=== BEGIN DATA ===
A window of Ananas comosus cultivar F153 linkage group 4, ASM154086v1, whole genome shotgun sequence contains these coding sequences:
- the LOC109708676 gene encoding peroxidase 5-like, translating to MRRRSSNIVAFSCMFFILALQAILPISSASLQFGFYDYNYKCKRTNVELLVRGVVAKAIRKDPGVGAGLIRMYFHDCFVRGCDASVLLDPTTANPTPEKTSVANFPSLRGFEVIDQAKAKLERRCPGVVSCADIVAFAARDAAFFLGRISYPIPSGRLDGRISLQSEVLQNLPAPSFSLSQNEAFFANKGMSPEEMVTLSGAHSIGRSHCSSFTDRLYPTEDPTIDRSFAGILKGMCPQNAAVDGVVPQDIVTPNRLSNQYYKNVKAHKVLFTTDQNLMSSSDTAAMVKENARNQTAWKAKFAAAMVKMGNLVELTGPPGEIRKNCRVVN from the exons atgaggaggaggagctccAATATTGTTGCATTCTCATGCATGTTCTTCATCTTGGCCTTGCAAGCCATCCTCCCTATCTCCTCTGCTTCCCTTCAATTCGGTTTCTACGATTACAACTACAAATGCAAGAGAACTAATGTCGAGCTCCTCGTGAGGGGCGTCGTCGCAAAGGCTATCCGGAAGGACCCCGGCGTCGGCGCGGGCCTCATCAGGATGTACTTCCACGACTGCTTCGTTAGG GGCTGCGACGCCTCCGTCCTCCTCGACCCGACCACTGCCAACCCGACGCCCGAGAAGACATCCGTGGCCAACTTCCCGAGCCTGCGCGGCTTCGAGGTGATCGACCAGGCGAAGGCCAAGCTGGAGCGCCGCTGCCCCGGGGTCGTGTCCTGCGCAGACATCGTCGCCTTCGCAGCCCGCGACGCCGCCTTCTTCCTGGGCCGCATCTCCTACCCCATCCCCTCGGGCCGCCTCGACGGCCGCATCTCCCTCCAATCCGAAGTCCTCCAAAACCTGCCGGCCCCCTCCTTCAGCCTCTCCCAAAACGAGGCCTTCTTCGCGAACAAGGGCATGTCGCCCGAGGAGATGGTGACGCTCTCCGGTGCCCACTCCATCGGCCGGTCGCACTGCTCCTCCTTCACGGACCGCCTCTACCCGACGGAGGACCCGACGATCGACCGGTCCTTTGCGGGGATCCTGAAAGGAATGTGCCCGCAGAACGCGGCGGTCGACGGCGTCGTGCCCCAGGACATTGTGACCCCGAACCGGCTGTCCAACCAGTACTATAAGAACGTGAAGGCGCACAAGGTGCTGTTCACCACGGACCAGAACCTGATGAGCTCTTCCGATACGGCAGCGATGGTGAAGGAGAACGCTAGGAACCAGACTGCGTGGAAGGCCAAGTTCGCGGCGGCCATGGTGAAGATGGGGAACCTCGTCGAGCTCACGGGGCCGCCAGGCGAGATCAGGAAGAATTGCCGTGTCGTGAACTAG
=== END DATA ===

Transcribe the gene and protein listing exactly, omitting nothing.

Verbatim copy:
A window of Ananas comosus cultivar F153 linkage group 4, ASM154086v1, whole genome shotgun sequence contains these coding sequences:
- the LOC109708676 gene encoding peroxidase 5-like, translating to MRRRSSNIVAFSCMFFILALQAILPISSASLQFGFYDYNYKCKRTNVELLVRGVVAKAIRKDPGVGAGLIRMYFHDCFVRGCDASVLLDPTTANPTPEKTSVANFPSLRGFEVIDQAKAKLERRCPGVVSCADIVAFAARDAAFFLGRISYPIPSGRLDGRISLQSEVLQNLPAPSFSLSQNEAFFANKGMSPEEMVTLSGAHSIGRSHCSSFTDRLYPTEDPTIDRSFAGILKGMCPQNAAVDGVVPQDIVTPNRLSNQYYKNVKAHKVLFTTDQNLMSSSDTAAMVKENARNQTAWKAKFAAAMVKMGNLVELTGPPGEIRKNCRVVN from the exons atgaggaggaggagctccAATATTGTTGCATTCTCATGCATGTTCTTCATCTTGGCCTTGCAAGCCATCCTCCCTATCTCCTCTGCTTCCCTTCAATTCGGTTTCTACGATTACAACTACAAATGCAAGAGAACTAATGTCGAGCTCCTCGTGAGGGGCGTCGTCGCAAAGGCTATCCGGAAGGACCCCGGCGTCGGCGCGGGCCTCATCAGGATGTACTTCCACGACTGCTTCGTTAGG GGCTGCGACGCCTCCGTCCTCCTCGACCCGACCACTGCCAACCCGACGCCCGAGAAGACATCCGTGGCCAACTTCCCGAGCCTGCGCGGCTTCGAGGTGATCGACCAGGCGAAGGCCAAGCTGGAGCGCCGCTGCCCCGGGGTCGTGTCCTGCGCAGACATCGTCGCCTTCGCAGCCCGCGACGCCGCCTTCTTCCTGGGCCGCATCTCCTACCCCATCCCCTCGGGCCGCCTCGACGGCCGCATCTCCCTCCAATCCGAAGTCCTCCAAAACCTGCCGGCCCCCTCCTTCAGCCTCTCCCAAAACGAGGCCTTCTTCGCGAACAAGGGCATGTCGCCCGAGGAGATGGTGACGCTCTCCGGTGCCCACTCCATCGGCCGGTCGCACTGCTCCTCCTTCACGGACCGCCTCTACCCGACGGAGGACCCGACGATCGACCGGTCCTTTGCGGGGATCCTGAAAGGAATGTGCCCGCAGAACGCGGCGGTCGACGGCGTCGTGCCCCAGGACATTGTGACCCCGAACCGGCTGTCCAACCAGTACTATAAGAACGTGAAGGCGCACAAGGTGCTGTTCACCACGGACCAGAACCTGATGAGCTCTTCCGATACGGCAGCGATGGTGAAGGAGAACGCTAGGAACCAGACTGCGTGGAAGGCCAAGTTCGCGGCGGCCATGGTGAAGATGGGGAACCTCGTCGAGCTCACGGGGCCGCCAGGCGAGATCAGGAAGAATTGCCGTGTCGTGAACTAG